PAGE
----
Culture has been the big news this week, but I'm not talking about the Moscow State Circus or Jay-Z being in town. I'm referring to agriculture, aquaculture and bar culture, all of which have been hogging the headlines recently.
First off, a pop quiz: What's big, yellow and causing the government all kinds of headaches? No, it's not the People's Liberation Army. The answer is Taiwan's banana mountain.
Apparently there is a glut of the boomerang-shaped fruit in the nation at present, and according to a Council of Agriculture source quoted in the China Post, they were selling for as little as NT$5 per kilogram. I tried relating this to my local market stallholder the other day when buying some supplies for my pet chimpanzee Lien, but to no avail.
Anyway, the problem is so serious that the Chinese Communist Party has stepped in to help. The Chicoms made a deal with the party formerly known as the enemy -- the Chinese Nationalist Party (KMT) -- to purchase up to 2,000 tonnes of the fruit. That's right, the same caring, generous chappies that would not allow international rescue groups into Taiwan after the 921 Earthquake even as people lay trapped in rubble.
The same big-hearted bunch (excuse the pun), in fact, that continues to exclude Taiwan from the WHO and that blocked the world from helping us during the SARS crisis. It's comforting to know that they really do care about us, after all. The softies.
Big Red's decision to help the banana Republic of China came as a result of KMT honorary loser Lien Chan's (
My guess is that Lien the elder left the sacrificial pig behind in China to polish off the boatloads of bananas on arrival. He's a growing lad, you know.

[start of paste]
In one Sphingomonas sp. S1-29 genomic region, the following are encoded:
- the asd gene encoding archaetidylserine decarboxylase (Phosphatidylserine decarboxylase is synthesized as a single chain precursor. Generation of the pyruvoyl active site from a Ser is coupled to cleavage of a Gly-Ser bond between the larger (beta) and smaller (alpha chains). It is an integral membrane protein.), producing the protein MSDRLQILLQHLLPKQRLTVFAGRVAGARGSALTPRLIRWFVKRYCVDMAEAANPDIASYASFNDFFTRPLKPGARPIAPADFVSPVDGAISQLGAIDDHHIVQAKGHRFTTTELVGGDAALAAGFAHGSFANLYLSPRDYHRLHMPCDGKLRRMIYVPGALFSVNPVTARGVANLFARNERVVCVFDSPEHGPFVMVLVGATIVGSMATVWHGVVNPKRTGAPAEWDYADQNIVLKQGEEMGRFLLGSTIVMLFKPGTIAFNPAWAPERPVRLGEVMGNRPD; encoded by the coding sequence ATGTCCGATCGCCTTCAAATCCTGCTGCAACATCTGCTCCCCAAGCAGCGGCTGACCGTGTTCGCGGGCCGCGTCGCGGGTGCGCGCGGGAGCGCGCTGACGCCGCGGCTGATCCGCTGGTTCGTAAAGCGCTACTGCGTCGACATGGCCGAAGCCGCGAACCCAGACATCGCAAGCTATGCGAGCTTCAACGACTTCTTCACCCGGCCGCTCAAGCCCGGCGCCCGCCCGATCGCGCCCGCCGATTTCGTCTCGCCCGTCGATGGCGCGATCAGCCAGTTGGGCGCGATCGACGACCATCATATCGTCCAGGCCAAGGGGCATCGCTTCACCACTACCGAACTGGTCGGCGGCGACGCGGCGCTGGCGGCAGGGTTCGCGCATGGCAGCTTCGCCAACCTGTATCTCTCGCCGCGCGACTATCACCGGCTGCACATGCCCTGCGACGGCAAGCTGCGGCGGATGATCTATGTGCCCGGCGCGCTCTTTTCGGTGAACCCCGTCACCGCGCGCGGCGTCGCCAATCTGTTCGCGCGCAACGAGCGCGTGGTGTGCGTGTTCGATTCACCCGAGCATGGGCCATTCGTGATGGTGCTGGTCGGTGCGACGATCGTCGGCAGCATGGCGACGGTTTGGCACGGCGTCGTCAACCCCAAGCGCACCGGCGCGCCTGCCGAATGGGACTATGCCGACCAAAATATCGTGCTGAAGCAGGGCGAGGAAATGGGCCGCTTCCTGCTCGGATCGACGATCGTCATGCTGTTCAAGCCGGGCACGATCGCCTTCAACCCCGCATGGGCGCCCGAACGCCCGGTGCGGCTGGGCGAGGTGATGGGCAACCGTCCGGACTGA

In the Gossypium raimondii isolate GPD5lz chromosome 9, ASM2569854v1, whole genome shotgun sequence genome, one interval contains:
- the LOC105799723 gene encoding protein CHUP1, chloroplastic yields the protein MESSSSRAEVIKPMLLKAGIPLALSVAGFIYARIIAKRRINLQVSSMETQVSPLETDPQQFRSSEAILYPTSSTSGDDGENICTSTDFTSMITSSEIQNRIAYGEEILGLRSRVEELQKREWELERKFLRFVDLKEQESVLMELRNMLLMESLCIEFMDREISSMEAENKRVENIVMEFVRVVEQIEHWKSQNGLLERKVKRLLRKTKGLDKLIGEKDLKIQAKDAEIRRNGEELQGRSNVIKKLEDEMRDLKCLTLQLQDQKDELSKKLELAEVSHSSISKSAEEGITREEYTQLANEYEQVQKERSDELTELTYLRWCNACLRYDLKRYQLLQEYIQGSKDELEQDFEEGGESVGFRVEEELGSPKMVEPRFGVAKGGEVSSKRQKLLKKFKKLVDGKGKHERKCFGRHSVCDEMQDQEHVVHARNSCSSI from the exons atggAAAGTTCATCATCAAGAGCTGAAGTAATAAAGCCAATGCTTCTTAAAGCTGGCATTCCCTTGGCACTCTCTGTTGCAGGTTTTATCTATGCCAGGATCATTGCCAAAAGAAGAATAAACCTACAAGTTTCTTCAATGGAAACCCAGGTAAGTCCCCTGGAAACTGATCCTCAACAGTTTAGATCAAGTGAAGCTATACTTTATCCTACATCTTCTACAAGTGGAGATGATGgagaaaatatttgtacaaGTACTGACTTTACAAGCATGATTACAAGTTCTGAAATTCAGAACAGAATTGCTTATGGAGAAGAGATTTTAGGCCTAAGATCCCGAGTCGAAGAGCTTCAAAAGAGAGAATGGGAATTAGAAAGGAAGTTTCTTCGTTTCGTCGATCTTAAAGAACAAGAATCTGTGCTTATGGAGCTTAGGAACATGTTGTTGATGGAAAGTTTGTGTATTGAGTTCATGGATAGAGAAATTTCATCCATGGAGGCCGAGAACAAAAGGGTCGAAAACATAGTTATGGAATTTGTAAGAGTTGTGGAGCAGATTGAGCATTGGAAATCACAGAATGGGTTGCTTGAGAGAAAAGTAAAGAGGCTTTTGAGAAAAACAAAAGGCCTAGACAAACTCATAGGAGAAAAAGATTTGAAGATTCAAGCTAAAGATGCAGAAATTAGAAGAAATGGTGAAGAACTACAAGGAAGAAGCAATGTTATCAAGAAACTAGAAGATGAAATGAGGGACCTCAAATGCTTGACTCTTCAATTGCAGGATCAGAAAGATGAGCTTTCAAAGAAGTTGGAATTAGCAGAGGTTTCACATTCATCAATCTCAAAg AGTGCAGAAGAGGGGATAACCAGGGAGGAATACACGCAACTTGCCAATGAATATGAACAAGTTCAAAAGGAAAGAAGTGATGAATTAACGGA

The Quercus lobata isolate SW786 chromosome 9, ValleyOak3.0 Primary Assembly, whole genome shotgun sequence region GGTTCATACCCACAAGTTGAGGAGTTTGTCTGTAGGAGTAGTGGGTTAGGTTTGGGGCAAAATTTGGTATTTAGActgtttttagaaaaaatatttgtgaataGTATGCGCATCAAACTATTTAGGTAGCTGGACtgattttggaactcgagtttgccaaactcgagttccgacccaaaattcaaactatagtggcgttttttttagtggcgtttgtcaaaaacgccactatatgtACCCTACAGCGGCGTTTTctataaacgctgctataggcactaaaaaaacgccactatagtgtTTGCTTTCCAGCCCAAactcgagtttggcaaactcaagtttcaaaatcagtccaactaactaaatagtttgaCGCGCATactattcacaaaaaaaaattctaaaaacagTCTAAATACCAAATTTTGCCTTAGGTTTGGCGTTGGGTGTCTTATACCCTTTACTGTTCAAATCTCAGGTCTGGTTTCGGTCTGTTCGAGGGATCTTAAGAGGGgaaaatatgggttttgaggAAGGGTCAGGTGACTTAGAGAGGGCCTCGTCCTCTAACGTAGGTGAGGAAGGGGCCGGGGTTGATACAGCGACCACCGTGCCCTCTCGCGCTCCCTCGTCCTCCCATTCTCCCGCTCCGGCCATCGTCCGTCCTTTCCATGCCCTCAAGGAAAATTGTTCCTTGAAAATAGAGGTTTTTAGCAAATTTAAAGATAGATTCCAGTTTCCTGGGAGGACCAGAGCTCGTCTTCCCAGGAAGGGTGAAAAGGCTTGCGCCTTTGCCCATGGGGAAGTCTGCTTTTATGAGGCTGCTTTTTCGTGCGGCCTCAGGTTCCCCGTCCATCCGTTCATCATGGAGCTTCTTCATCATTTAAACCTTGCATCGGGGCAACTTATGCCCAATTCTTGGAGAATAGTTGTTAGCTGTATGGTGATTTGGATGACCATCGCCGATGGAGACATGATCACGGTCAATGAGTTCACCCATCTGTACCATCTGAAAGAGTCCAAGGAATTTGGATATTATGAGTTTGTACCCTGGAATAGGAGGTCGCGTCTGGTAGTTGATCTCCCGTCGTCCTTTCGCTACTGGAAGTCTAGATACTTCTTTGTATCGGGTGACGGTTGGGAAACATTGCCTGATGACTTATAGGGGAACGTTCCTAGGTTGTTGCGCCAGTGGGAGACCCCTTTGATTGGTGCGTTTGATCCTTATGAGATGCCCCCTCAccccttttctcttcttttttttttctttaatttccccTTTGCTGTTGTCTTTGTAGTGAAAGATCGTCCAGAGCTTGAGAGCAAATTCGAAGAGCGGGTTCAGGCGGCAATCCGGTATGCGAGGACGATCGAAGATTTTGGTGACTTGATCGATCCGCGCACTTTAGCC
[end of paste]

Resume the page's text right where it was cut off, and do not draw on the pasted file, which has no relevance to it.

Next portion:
It was also funny how Taiwan's media outlets -- especially CCTV's bastard offspring TVBS -- seemed to think that China's decision to buy a few bananas was more interesting than the implosion of the pan-blue camp over the Taipei mayoral election. They have been busy providing blanket coverage of the story, along with exciting footage of bananas being packed into containers.
Moving from fruit to seafood, another issue that sidled into the news this week has been the commotion over Chinese hairy crabs.
According to Reuters, our brave health inspectors discovered the presence of nitrofuran, an antibiotic linked to cancer, in imports of the coiffured crabs, and rightfully imposed a ban on the controversial carcinogenic communist crustaceans.
This news caused a big loss of face across the Taiwan Strait, with the Shanghai Daily reporting how the chairman of the Yangcheng Lake Crab Farmers Association, Gong Binglong, is offering a 1 million yuan (US$126,580) reward to any Taiwanese inspector who can find a carcinogen in any of his products.
All I have to say is this: In a BBC report last year, even the Chicoms themselves admitted that 70 percent of all China's rivers and lakes are polluted. The Chinese state media reported that the Yangtze River is "cancerous" with pollution and environmental experts fear untreated agricultural and industrial waste could turn it into a "dead river" within five years.